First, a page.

When it comes to manufacturing, Colombia has been known for its high-quality product and quick turn times, but less so for sustainability.
Now, however, that may be changing as the country works to get its textile and apparel producers to incorporate more sustainable processes, with innovative—and at times reused—raw materials, to make more sustainable products.
As Lafayette, a manufacturer pioneering sustainable manufacturer in Colombia, puts it, companies have little other choice than to at least start thinking about sustainable manufacturing.
“Companies that do not carry out development-friendly products with the environment are not only losing recognition of their clients, but the opportunity to create a sustainable eco business philosophy,” Lafayette said. “The main focus should be on the growth of the organization from a holistic movement, especially properly using the resources of their immediate environment, such as the reuse of waste in production processes.”
Sustainability is a global trend. Consumers are demanding more ethically sourced and produced goods and brands are beholden to respond in kind.
Here are three Colombian companies leading the charge toward a more sustainable apparel sector.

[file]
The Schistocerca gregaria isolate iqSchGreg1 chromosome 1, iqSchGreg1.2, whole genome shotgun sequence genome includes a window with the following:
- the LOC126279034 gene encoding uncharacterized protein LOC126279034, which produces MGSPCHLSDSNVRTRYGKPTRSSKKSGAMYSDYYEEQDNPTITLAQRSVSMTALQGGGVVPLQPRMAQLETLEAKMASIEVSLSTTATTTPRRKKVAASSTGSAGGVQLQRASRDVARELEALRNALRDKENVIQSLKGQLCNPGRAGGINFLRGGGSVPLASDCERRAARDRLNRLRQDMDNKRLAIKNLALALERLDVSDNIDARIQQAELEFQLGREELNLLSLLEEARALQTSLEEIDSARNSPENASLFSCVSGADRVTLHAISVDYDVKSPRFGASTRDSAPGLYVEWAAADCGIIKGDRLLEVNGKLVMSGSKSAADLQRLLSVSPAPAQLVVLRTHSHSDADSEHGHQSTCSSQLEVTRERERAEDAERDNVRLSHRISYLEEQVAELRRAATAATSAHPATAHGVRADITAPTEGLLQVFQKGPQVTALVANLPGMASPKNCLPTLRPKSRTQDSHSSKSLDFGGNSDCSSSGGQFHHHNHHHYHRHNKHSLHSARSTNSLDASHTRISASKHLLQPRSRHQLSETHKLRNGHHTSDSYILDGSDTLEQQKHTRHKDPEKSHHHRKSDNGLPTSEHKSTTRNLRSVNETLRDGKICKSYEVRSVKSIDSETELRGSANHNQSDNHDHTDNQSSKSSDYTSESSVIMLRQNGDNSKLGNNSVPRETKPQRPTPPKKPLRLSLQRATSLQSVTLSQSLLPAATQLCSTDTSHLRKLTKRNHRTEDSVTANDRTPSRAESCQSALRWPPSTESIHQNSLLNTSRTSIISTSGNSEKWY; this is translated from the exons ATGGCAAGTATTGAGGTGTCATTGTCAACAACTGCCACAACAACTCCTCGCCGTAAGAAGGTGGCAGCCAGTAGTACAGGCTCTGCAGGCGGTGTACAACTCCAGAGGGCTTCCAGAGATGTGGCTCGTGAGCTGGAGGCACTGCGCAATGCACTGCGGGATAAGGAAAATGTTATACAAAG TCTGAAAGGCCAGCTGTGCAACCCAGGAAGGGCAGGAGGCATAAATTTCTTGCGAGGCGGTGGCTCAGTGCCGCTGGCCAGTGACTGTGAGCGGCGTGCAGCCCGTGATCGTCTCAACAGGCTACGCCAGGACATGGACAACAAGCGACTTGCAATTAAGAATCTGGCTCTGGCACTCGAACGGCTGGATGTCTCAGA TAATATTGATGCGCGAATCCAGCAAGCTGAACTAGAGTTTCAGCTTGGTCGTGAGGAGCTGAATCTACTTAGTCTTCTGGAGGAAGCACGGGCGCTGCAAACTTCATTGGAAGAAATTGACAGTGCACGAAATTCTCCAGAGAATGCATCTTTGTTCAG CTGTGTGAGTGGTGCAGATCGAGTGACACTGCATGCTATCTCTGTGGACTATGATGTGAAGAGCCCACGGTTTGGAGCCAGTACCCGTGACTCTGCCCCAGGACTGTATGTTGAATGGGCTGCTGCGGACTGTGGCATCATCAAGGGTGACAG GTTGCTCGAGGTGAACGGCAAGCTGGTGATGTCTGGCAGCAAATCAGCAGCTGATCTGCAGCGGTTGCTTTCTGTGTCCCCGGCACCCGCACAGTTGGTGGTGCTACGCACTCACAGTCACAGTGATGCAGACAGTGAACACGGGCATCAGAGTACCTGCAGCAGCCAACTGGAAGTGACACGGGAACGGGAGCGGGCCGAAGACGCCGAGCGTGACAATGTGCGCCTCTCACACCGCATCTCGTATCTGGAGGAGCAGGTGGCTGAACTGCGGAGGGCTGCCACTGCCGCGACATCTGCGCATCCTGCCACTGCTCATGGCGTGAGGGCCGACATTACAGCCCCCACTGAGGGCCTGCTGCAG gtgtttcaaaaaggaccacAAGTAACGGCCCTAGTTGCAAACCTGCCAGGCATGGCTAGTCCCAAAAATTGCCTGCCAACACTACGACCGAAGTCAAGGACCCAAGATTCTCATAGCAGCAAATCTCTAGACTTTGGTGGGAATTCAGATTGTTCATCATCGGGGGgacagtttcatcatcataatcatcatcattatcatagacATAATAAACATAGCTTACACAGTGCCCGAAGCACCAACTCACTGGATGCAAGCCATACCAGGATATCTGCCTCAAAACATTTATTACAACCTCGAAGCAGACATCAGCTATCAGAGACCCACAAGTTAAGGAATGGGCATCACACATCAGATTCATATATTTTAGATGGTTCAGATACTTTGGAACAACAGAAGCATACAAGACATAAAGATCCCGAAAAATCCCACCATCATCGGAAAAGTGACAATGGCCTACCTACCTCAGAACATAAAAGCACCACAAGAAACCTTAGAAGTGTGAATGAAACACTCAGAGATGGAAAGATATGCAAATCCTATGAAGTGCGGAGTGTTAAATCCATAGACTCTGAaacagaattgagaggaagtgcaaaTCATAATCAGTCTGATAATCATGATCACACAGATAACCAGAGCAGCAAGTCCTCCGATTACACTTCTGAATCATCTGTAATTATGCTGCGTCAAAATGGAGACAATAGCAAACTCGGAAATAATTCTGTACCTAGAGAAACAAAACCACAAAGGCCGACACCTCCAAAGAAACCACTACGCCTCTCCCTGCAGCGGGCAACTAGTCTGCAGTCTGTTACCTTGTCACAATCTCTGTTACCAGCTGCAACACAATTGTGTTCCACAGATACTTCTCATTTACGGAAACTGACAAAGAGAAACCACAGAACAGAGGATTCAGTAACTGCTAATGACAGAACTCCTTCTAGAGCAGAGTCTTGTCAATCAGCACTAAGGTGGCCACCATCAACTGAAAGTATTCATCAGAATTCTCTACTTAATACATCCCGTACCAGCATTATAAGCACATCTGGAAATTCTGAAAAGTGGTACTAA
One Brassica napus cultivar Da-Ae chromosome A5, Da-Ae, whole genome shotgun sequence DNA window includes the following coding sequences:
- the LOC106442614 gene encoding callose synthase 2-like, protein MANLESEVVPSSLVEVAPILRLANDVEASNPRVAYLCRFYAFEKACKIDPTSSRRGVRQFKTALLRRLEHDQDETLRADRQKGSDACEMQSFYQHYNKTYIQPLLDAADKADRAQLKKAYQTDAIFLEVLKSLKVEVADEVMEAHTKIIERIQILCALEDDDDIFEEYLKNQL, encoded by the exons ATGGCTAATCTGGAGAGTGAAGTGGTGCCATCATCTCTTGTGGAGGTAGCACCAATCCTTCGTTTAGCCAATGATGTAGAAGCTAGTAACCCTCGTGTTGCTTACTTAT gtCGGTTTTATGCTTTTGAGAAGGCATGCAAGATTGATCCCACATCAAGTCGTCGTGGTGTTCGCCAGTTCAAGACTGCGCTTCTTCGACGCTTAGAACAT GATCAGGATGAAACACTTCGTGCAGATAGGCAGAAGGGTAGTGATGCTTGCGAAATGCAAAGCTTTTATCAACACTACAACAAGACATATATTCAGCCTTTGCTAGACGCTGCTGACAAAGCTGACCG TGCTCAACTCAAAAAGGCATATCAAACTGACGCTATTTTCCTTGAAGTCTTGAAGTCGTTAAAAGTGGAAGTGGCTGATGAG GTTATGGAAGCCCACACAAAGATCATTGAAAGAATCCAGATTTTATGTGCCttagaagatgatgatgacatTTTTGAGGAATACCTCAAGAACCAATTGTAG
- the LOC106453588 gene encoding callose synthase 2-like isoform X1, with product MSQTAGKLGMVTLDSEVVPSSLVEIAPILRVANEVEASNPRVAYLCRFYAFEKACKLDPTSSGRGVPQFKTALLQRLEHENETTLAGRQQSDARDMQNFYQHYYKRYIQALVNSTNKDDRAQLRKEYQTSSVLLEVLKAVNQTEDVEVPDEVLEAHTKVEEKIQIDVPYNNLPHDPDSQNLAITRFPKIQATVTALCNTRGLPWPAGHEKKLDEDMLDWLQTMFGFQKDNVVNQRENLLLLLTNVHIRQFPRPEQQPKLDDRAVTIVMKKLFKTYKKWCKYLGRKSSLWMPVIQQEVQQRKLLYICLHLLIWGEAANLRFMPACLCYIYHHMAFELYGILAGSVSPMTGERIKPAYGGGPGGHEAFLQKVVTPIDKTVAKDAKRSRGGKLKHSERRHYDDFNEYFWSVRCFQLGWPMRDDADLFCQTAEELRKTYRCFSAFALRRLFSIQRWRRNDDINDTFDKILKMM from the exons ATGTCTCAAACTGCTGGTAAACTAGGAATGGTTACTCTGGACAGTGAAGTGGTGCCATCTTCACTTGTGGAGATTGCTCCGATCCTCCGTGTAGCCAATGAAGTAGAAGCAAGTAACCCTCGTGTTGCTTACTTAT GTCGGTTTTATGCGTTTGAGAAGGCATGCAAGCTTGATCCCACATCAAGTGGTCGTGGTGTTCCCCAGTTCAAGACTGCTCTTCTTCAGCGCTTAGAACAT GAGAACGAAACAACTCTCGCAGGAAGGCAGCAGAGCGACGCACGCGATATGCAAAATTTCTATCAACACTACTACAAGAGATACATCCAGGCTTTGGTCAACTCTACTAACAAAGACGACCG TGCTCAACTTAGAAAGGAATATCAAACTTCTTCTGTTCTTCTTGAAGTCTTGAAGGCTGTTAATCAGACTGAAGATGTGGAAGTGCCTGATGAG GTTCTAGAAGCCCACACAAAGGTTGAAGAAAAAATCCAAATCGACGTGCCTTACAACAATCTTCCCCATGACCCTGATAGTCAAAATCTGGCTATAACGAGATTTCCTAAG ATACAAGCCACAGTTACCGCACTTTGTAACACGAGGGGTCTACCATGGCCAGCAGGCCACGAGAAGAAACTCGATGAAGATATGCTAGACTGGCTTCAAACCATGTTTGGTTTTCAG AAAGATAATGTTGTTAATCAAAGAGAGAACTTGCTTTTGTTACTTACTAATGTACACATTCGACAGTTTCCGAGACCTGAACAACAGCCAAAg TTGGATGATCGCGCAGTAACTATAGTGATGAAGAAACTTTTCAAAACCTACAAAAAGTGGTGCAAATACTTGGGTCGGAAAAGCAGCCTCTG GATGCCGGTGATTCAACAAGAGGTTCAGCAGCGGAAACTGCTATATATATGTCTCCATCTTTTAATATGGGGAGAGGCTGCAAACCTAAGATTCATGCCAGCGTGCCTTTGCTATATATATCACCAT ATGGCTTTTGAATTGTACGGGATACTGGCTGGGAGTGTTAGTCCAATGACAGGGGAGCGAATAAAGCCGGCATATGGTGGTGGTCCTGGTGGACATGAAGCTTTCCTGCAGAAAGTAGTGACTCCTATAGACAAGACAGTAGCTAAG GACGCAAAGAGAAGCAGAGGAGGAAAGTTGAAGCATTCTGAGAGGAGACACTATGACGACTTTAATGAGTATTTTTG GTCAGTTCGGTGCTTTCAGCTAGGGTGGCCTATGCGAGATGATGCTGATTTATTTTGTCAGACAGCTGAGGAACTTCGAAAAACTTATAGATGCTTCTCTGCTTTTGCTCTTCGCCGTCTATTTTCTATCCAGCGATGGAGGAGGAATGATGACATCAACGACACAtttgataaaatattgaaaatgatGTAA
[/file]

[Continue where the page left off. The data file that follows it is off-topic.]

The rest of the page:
Lafayette, a Bogota-based vertically integrated textile company has been developing sustainable eco fabrics for more than five years, and are continuing to innovate around these friendlier fabrics in answer to the increasing demand from consumers.
The company produces fabrics from recycled polyester made from post-consumer plastic bottles, and even fiber from coffee beans.
Dubbed Café, Lafayette’s line of fiber made from the skin of coffee beans, goes into fabrics that naturally provide UPF and odor protection, plus wick away moisture.
“It’s a highly sustainable product, as waste from coffee production processes are harnesses to generate natural fibers that can be integrated with our synthetic fabrics to create a fabric of high performance and high added value for the market,” Lafayette lead specialist Juan Pablo Villamizar Echeverri said.
The company’s fabrics are often used for high-end athletic apparel designed to help athletes achieve peak performance. Lafayette counts Under Armour, Disney and Patagonia among its clients.
Since water is its main resource, Lafayette works to reduce water consumption by 43.5% for every 36 meters of cloth and recycle 50 percent of water used in dyeing machines. The company also invests in technology that uses less energy.
“We understand sustainability as the balance between social, environmental and economic, and in this sense we advance projects that impact the various stakeholders in the three areas,” Echeverri said.
The company is in the process of exploring uses and products made from more recycled materials but are still in the research and development phase.